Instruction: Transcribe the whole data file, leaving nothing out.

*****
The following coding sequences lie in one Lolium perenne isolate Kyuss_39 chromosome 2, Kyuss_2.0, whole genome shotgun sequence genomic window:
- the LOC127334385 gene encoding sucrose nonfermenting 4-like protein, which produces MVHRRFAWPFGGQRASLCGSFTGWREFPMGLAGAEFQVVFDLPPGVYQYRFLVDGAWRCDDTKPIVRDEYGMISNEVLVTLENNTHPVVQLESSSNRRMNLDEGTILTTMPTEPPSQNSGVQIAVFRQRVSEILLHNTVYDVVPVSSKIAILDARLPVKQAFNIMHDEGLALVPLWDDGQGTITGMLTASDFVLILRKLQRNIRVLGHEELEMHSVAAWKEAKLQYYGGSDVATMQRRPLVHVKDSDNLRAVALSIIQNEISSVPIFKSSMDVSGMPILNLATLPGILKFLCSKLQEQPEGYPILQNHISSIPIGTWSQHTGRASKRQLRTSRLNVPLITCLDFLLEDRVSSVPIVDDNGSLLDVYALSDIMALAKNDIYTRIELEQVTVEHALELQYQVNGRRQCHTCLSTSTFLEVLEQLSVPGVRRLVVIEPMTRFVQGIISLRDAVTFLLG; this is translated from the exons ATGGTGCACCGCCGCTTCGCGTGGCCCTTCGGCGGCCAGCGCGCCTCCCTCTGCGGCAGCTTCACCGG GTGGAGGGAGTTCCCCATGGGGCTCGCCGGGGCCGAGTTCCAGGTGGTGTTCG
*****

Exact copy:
The following coding sequences lie in one Lolium perenne isolate Kyuss_39 chromosome 2, Kyuss_2.0, whole genome shotgun sequence genomic window:
- the LOC127334385 gene encoding sucrose nonfermenting 4-like protein, which produces MVHRRFAWPFGGQRASLCGSFTGWREFPMGLAGAEFQVVFDLPPGVYQYRFLVDGAWRCDDTKPIVRDEYGMISNEVLVTLENNTHPVVQLESSSNRRMNLDEGTILTTMPTEPPSQNSGVQIAVFRQRVSEILLHNTVYDVVPVSSKIAILDARLPVKQAFNIMHDEGLALVPLWDDGQGTITGMLTASDFVLILRKLQRNIRVLGHEELEMHSVAAWKEAKLQYYGGSDVATMQRRPLVHVKDSDNLRAVALSIIQNEISSVPIFKSSMDVSGMPILNLATLPGILKFLCSKLQEQPEGYPILQNHISSIPIGTWSQHTGRASKRQLRTSRLNVPLITCLDFLLEDRVSSVPIVDDNGSLLDVYALSDIMALAKNDIYTRIELEQVTVEHALELQYQVNGRRQCHTCLSTSTFLEVLEQLSVPGVRRLVVIEPMTRFVQGIISLRDAVTFLLG; this is translated from the exons ATGGTGCACCGCCGCTTCGCGTGGCCCTTCGGCGGCCAGCGCGCCTCCCTCTGCGGCAGCTTCACCGG GTGGAGGGAGTTCCCCATGGGGCTCGCCGGGGCCGAGTTCCAGGTGGTGTTCG